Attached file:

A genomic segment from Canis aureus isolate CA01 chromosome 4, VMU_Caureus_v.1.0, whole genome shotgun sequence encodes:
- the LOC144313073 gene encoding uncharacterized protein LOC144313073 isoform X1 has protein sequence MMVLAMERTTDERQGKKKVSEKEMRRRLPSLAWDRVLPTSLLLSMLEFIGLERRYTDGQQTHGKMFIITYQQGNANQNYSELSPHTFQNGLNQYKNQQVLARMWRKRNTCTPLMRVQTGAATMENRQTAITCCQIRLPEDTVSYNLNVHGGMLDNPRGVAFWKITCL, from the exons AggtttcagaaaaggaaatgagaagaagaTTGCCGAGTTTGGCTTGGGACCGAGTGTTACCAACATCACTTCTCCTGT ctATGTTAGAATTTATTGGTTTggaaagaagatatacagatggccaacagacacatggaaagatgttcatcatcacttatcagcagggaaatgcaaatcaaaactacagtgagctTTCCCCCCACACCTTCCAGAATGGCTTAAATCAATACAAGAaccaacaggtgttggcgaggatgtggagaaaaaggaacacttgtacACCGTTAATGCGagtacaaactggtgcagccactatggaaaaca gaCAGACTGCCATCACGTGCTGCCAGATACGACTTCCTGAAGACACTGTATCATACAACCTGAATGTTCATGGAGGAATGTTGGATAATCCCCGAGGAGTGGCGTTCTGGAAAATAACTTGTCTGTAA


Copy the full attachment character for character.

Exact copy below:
A genomic segment from Canis aureus isolate CA01 chromosome 4, VMU_Caureus_v.1.0, whole genome shotgun sequence encodes:
- the LOC144313073 gene encoding uncharacterized protein LOC144313073 isoform X1 has protein sequence MMVLAMERTTDERQGKKKVSEKEMRRRLPSLAWDRVLPTSLLLSMLEFIGLERRYTDGQQTHGKMFIITYQQGNANQNYSELSPHTFQNGLNQYKNQQVLARMWRKRNTCTPLMRVQTGAATMENRQTAITCCQIRLPEDTVSYNLNVHGGMLDNPRGVAFWKITCL, from the exons AggtttcagaaaaggaaatgagaagaagaTTGCCGAGTTTGGCTTGGGACCGAGTGTTACCAACATCACTTCTCCTGT ctATGTTAGAATTTATTGGTTTggaaagaagatatacagatggccaacagacacatggaaagatgttcatcatcacttatcagcagggaaatgcaaatcaaaactacagtgagctTTCCCCCCACACCTTCCAGAATGGCTTAAATCAATACAAGAaccaacaggtgttggcgaggatgtggagaaaaaggaacacttgtacACCGTTAATGCGagtacaaactggtgcagccactatggaaaaca gaCAGACTGCCATCACGTGCTGCCAGATACGACTTCCTGAAGACACTGTATCATACAACCTGAATGTTCATGGAGGAATGTTGGATAATCCCCGAGGAGTGGCGTTCTGGAAAATAACTTGTCTGTAA